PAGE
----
Can you conceal the information about your owning an offshore company? Not entirely… but if you register a company in an offshore jurisdiction, you can keep this information from your aggressive competitors, corporate raiders, kidnappers or your greedy ex-spouse!
Notwithstanding the pressure on the part of the OECD, European Commission, FATF, and other international bodies, some offshore jurisdictions manage to keep their right to protect their residents’ personal information private at the state level. Sometimes, registering an offshore company is the only way to keep your company ownership secret.
Please note that in the future, offshore jurisdictions will probably have to have public registers of company owners. They will have to do so to come in keeping with the international regulations aimed against money laundering and tax base erosion.
At the current moment, however, such popular offshore countries as Belize, Nevis, Marshall Islands, St Lucia, and some others still have company owner registers that are closed to the public.
Who has access to the information about the owner of a ‘classic’ offshore company?
When you set up a company in one of the so-called ‘classic’ offshore jurisdiction, your ownership information is securely protected by the law. Violations of the law are punishable with prison sentences. Let us see which three organizations will have access to the information about the company beneficial ownership in any event:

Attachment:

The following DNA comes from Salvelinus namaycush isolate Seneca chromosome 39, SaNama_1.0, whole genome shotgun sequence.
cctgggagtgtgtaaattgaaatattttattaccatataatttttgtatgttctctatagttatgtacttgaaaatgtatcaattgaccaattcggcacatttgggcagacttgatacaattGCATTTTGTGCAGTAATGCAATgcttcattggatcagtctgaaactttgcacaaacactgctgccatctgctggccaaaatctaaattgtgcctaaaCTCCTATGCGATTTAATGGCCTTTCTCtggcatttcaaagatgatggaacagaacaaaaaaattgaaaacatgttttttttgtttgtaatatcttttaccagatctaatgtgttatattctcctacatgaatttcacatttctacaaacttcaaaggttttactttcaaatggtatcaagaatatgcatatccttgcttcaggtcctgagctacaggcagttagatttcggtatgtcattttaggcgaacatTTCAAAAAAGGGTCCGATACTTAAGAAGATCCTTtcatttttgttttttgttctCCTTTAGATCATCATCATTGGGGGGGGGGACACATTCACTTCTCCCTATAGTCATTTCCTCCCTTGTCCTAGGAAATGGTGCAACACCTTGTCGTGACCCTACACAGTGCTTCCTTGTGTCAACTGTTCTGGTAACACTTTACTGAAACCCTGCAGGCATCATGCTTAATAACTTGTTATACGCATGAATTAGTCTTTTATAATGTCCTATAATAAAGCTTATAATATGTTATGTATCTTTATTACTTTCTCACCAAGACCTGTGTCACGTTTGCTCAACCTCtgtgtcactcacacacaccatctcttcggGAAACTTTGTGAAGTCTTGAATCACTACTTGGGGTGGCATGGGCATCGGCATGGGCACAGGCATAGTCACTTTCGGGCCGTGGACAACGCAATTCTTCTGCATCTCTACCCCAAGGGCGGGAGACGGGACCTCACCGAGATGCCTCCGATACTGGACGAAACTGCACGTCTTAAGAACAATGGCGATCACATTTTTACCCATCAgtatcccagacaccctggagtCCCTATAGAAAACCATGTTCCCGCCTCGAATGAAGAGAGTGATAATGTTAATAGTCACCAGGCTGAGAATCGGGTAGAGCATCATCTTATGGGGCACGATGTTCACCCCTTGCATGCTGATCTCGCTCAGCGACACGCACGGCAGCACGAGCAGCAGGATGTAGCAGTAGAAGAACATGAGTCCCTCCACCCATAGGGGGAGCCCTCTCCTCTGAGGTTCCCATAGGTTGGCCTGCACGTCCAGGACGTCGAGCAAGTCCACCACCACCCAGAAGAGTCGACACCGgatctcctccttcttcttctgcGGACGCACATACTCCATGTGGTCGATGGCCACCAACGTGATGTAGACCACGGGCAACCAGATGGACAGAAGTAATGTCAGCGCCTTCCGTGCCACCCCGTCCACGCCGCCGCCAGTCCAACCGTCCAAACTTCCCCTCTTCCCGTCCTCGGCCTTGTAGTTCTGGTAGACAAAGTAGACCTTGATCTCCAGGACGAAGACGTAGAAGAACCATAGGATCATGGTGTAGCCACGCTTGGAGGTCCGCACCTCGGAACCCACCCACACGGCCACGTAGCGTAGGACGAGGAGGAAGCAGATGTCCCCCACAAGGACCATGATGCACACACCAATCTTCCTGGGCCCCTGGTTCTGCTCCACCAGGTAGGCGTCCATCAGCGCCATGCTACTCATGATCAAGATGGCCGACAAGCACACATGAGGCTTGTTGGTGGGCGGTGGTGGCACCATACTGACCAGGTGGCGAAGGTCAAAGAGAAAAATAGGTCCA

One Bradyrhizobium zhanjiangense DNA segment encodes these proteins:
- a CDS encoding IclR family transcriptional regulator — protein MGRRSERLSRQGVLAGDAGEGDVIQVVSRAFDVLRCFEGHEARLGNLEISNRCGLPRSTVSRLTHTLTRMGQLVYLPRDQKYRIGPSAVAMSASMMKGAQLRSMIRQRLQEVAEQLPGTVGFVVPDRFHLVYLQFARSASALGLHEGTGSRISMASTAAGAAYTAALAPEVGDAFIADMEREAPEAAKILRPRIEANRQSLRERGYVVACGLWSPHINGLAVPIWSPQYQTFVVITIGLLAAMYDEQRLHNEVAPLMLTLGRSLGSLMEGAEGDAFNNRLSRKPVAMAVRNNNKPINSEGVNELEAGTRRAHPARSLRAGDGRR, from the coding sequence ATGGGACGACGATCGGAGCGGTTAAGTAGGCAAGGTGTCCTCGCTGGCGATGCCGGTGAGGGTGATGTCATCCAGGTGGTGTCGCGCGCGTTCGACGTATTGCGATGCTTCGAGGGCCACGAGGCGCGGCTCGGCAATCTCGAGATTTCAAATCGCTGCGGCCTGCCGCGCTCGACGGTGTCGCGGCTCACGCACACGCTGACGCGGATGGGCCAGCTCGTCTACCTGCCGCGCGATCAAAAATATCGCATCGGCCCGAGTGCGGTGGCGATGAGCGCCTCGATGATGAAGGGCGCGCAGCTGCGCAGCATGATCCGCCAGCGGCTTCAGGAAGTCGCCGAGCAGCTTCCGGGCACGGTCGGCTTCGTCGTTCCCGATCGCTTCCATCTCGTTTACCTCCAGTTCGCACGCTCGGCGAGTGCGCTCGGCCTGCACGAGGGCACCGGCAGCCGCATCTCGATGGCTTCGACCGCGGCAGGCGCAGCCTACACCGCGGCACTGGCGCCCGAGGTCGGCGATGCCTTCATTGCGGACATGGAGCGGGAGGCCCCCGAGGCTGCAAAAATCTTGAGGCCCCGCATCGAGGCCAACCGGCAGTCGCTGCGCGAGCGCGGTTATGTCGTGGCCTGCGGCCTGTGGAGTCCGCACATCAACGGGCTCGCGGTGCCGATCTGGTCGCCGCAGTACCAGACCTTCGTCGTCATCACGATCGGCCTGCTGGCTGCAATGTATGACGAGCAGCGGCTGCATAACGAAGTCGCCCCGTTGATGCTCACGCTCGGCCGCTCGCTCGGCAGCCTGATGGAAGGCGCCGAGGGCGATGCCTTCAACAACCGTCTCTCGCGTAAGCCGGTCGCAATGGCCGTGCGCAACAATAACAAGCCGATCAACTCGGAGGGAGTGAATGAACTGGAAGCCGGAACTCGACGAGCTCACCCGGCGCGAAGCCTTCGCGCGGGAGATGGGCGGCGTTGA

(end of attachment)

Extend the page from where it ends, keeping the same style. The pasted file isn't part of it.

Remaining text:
- You have to involve a registered agent in the process of offshore company formation in any case. Whether you are establishing an International Business Company, a Trust, or an Investment Fund, you have to reveal to the registered agent who the company UBO’s are. These are modern KYC and Due Diligence requirements and nothing can be done about them.
- The company beneficial owner information is also going to be available to your professional corporate intermediary that will establish a liaison between you and the registration agent and provide additional company maintenance services to you. Offshore Pro Group guarantees that your personal information is going to remain confidential at all times. This data, once again, is protected by professional secrecy laws.
- The bank where you set up a corporate account will also have to know the names of the company UBO’s. The reality is such that acquiring banking services is impossible unless you supply the information about all company stockholders, beneficiaries, and the sources of income.
We understand how important the confidentiality of the company ownership information can be and we take full responsibility for keeping it to ourselves. The registration agent will adhere to the same principles. If the national legislation prohibits revealing company UBO’s information to third parties, any violations of the laws will be punished and the agent can be arrested if he or she breaks the law.
Your personal information available to the bank is a different matter.
Please note that any bank has to share the information about the beneficiaries of the company that it services with the tax authorities of the country of their tax residency. Otherwise, the bank will lose the license.